A new program being offered this fall at Chattahoochee Technical College’s North Metro campus in Acworth will prepare students for a field that one instructor says needs more workers.
The new Associate of Applied Science Degree in Environmental Technology, which will be the only two-year program in the metro Atlanta area, will train students in environmental law and ethics, field sampling and testing, hydrology, wastewater management and hazardous waste cleanup, among other things.
“It’s a growing field,” said Bejie Herrin, the course instructor. “There are a lot of components. It’s a very interesting field.”
The field is growing because more and more people are becoming good stewards of the environment, Herrin said.
“People have become more aware of where they live and taking care of where they live,” she said.
The field has a 28 percent growth rate, which Herrin said is a high percentage, and that rate and the demand for employees is what made CTC officials decide to offer the program. Employment in the field is expected to grow 15-16 percent nationally in the next 10 years, and the demand is so high that there aren’t enough workers to fill open positions.
“We have to fill those spots,” Herrin said. “There are more jobs out there than can be filled.”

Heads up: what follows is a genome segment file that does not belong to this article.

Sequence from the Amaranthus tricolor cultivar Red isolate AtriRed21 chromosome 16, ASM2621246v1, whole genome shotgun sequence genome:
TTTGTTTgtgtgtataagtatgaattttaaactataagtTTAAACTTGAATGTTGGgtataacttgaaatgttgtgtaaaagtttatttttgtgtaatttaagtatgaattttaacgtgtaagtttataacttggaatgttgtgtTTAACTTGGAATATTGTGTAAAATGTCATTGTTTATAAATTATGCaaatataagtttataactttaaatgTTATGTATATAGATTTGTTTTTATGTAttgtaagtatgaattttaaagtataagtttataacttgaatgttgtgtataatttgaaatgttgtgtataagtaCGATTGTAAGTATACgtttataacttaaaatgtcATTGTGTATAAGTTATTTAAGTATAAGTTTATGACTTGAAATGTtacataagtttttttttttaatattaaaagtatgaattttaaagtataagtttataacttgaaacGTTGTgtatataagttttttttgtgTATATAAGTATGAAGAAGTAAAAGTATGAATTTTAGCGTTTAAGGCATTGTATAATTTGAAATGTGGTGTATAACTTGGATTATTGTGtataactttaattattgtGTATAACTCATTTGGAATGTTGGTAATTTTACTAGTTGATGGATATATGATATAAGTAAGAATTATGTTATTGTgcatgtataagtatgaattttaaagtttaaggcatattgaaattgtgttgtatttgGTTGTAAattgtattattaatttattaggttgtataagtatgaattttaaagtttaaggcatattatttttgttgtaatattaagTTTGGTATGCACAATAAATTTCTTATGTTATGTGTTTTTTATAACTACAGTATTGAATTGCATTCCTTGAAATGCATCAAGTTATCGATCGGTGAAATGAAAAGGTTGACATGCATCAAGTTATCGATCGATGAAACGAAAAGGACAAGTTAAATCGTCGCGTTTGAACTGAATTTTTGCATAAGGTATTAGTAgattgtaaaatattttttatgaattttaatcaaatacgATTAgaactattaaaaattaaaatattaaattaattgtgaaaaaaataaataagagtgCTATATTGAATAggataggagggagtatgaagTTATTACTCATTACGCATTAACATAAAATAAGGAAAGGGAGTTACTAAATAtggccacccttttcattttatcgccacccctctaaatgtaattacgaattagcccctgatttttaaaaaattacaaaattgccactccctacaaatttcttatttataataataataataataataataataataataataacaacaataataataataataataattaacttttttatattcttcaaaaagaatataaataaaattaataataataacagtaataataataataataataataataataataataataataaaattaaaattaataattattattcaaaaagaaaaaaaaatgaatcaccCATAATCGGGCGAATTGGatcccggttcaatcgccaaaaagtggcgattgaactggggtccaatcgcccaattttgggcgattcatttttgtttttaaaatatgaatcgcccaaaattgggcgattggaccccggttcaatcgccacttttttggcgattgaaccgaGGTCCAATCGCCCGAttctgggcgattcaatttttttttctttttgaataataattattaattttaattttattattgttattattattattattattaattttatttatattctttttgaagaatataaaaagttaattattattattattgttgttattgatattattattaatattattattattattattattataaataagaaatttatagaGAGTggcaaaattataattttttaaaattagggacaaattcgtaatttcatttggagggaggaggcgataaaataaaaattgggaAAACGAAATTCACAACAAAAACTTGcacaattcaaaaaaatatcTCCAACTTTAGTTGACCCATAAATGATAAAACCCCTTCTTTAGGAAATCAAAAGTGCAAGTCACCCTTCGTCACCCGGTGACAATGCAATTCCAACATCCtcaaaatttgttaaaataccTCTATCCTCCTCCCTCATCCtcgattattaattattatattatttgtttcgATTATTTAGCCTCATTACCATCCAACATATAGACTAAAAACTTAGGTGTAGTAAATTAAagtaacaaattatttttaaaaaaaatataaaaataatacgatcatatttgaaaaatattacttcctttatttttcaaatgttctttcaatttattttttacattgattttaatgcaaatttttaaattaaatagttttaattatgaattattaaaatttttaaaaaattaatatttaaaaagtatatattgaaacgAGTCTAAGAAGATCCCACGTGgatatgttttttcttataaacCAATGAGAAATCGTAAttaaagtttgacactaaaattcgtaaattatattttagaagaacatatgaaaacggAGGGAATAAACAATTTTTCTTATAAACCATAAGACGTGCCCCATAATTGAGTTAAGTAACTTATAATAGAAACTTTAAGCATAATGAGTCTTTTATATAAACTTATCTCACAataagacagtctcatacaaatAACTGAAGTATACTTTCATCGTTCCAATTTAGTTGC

Representatives with the Georgia Association of Water Professionals likely will be involved with CTC’s program to help Bejie make the program what it needs to be to turn out quality employees. The GAWP director will be on the program’s advisory board, association representatives will speak to Environmental Technology students and people from the industry also will be involved. Bejie said that’s what will make this the best program.
“It will help gear our program to produce that kind of graduate,” she said. “Our goal is to turn out people who are ready to work in the field.”
Environmental Technology is a 70 semester hour program, which likely can be completed in 18 months to two years for full time students. The deadline to apply for the fall semester is July 22, and classes begin on Aug. 17. Interest in the program grows every day, and some current horticulture students may enroll in the Environmental Technology Program once they finish their current studies. There will be no enrollment cap for the program.
“If you want to come, come,” Bejie said. “I’ll make it happen. I want as many people who want to come, come. The more the better.”